Colineales Image


By Bobby LePire | February 2, 2023

Next, Colineales sweeps audiences to 1971, with Jose Raul Corres and Isela De Hoyas co-directing this period. Annie (Patricia Corres) and Nathan (Avery Merrifield) view the chaos of the world around them very differently. Annie continues with her model photography as a way to escape. Nathan protests everything to the point where it seems to be his job. Is their love for each other enough to carry on this relationship, or will their reactions to the social climate tear them apart?

This ultimately is the weakest of the three timeframes. Corres and Merrifield do what they can, but their characters don’t make sense together. Outside of physical attraction, what Annie and Nathan see in each other is a total blank. Not to say there are no good scenes, as a dialogue about a protest turned violent that morphs into an exchange about their future could well be the best thing in the movie. But, unfortunately, that is not enough to make this work.

What’s most frustrating is that Colineales is only 78 minutes long. Adding a few more scenes to strengthen areas would only push the runtime to 90 minutes, if that. This includes the ultimate wrap-up, which does not work as intended. There are not enough scenes of these individuals at the end to understand how they ended up where they are. Yes, the drama plays loose with time, which isn’t the problem. The issue is whether or not everyone watching should feel happy about how things end up or not.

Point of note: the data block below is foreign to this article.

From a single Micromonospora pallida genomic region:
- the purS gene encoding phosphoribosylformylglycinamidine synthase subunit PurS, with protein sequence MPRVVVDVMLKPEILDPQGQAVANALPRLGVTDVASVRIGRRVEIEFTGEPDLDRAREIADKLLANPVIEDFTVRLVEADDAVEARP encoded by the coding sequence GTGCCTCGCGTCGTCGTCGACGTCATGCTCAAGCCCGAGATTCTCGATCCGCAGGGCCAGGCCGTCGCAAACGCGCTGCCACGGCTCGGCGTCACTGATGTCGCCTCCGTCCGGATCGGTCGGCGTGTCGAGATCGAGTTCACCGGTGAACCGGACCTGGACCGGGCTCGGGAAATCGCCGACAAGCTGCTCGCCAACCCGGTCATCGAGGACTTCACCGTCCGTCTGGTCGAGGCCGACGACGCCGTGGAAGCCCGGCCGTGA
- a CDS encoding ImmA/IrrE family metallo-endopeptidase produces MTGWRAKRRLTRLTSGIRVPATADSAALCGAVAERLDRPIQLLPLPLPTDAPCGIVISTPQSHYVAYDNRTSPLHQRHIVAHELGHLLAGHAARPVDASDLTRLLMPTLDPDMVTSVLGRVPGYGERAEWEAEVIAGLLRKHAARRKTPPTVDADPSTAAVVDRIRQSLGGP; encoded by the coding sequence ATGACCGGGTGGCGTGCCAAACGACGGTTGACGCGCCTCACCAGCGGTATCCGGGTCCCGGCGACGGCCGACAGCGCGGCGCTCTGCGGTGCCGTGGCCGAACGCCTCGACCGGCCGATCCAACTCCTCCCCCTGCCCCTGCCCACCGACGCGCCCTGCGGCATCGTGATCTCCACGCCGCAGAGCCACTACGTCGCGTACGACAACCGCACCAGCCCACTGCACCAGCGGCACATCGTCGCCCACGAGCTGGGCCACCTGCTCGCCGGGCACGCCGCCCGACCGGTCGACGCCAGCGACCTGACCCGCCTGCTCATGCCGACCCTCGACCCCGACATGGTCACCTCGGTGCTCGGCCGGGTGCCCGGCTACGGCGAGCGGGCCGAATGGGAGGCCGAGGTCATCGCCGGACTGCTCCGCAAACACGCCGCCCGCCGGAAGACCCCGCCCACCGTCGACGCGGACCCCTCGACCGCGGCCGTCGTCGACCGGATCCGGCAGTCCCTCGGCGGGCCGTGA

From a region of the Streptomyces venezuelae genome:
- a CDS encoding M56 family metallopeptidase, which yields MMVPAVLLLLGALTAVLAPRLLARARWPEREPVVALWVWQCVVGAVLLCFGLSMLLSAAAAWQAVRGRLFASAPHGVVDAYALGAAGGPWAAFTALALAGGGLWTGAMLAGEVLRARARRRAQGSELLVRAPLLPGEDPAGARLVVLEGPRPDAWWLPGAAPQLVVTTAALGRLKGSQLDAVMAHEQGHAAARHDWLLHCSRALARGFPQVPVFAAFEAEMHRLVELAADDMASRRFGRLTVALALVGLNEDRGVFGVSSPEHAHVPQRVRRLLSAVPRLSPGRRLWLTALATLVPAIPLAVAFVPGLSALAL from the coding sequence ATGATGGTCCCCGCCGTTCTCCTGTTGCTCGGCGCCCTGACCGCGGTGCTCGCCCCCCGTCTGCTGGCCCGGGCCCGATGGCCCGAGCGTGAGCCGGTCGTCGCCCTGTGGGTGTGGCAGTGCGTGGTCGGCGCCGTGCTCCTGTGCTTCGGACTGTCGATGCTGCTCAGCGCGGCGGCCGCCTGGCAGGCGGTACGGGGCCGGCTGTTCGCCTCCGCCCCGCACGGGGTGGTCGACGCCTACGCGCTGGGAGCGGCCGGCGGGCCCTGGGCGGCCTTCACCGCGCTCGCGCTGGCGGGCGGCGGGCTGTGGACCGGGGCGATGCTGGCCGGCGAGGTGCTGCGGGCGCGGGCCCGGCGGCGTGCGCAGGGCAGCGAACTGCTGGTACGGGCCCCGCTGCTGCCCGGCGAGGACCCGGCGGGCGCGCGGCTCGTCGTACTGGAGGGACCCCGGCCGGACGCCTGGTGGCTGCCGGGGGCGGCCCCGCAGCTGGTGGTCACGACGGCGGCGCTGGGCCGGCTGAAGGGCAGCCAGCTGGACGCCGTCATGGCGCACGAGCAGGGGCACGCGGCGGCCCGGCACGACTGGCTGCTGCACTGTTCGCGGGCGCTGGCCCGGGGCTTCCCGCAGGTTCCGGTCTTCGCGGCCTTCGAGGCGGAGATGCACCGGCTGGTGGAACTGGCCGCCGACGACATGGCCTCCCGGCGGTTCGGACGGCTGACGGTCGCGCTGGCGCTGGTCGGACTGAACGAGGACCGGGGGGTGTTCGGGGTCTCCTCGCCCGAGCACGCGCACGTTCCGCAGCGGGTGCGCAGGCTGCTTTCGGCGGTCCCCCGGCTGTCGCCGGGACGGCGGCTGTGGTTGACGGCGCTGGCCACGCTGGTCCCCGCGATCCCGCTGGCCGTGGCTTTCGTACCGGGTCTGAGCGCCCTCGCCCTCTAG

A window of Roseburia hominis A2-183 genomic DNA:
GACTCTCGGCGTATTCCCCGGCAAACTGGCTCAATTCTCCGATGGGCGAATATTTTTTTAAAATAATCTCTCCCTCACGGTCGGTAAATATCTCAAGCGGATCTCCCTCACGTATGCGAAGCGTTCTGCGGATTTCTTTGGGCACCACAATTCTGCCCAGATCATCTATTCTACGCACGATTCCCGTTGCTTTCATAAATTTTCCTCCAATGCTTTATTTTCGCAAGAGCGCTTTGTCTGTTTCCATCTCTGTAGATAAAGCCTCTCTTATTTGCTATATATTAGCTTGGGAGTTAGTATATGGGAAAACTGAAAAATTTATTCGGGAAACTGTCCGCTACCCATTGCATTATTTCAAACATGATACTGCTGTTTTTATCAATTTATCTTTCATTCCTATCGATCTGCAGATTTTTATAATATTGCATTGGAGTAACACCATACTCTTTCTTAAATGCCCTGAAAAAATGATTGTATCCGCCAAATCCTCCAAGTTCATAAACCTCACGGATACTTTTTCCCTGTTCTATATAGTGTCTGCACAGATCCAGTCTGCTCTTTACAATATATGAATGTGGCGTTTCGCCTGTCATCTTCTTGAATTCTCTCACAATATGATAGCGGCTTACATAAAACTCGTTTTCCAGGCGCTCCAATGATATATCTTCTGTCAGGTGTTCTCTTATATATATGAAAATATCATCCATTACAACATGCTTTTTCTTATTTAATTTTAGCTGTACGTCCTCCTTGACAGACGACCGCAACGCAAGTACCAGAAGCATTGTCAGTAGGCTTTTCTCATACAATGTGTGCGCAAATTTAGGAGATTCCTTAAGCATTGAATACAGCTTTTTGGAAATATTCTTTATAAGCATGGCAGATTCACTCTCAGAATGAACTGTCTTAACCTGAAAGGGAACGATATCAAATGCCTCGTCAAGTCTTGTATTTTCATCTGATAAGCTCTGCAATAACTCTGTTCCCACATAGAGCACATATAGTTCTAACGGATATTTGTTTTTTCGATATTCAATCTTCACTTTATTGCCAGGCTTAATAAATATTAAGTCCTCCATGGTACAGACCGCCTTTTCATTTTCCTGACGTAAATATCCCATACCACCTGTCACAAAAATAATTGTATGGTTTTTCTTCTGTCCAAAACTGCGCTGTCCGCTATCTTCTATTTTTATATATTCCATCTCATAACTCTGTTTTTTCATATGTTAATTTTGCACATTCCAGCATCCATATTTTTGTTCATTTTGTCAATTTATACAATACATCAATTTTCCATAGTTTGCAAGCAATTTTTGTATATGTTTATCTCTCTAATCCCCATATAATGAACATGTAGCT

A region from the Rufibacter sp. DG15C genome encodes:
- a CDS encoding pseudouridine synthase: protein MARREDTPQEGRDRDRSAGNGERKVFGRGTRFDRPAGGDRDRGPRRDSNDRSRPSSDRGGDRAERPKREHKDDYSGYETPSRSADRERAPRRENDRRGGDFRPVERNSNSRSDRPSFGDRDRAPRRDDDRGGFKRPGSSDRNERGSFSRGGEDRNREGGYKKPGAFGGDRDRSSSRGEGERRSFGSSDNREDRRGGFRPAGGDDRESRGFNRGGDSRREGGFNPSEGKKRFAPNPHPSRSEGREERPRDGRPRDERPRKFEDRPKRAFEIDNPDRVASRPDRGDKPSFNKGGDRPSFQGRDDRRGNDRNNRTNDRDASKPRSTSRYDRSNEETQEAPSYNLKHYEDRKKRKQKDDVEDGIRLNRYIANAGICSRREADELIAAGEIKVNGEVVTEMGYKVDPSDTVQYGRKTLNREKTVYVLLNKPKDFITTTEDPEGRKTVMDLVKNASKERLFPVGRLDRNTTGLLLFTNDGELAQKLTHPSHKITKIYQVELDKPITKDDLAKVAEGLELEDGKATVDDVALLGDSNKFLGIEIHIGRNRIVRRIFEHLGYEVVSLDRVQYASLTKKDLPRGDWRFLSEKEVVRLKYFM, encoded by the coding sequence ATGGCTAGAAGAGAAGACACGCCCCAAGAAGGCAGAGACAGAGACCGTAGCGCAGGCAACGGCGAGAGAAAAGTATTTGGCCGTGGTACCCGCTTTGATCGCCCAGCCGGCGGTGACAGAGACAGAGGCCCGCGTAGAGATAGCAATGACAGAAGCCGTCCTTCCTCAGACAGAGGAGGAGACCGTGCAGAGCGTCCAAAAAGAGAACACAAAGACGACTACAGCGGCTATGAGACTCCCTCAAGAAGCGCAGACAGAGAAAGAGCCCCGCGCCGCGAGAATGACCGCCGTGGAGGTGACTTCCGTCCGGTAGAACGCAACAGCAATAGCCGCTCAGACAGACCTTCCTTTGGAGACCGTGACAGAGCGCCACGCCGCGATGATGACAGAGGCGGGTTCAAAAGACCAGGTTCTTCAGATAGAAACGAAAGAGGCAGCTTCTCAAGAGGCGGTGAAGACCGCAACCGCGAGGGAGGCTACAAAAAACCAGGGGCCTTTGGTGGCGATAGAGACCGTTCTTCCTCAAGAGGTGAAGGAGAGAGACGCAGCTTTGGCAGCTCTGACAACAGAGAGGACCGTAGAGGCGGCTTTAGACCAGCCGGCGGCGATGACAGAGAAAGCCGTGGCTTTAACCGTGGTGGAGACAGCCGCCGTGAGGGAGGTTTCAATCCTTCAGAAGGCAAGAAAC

“…looks beautiful…”

Not helping matters is how direct a parallel is drawn through all three timelines. When one couple has a very serious talk, the next scene will be of another having a strikingly similar conversation. It all becomes repetitive as the story structure robs any tension or stakes for each couple. It also kind of makes it seem like the apartment itself is haunted and actively trying to break Pilar, Emiliano, Lisa, Oliver, Annie, and Nathan up. Undoubtedly, this is not the filmmakers’ intent, but a strong case could be made that this is what’s happening.

However, director of photography JD Macias lens it all with great aplomb. The film looks beautiful, with different color schemes making each year instantly recognizable and distinguishable. Christopher Villarreal’s score is immaculate, perfectly capturing each scene’s mood. The technical aspects never miss a beat, even when the dialogue and plotting do.

Colineales is filled with some dynamic performances from a talented cast. The music and cinematography are sumptuous and sweepingly romantic. It is just too bad the writing is all over the place. Due to how strongly each year resembles the other, storywise, there are few surprises to be had. Plus, some scenes don’t make sense, thanks to things explicitly said or a lack of context. Still, this drama shows a lot of promise, and a subsequent movie to any of the people involved here are attached to could be the realization of that promise.

Colineales screened at the 2023 SF Indie Film Festival.

Colineales (2023)

Directed: Jose Raul Corres, Fabian Corres, Patricia Corres, Isela De Hoyas

Written: Jose Raul Corres

Starring: Jose Raul Corres, Andrea Ornelas, Lori Kovacevich, William Donovan, Patricia Corres, Avery Merrifield, etc.

Movie score: 7/10

Colineales Image

"…shows a lot of promise..."

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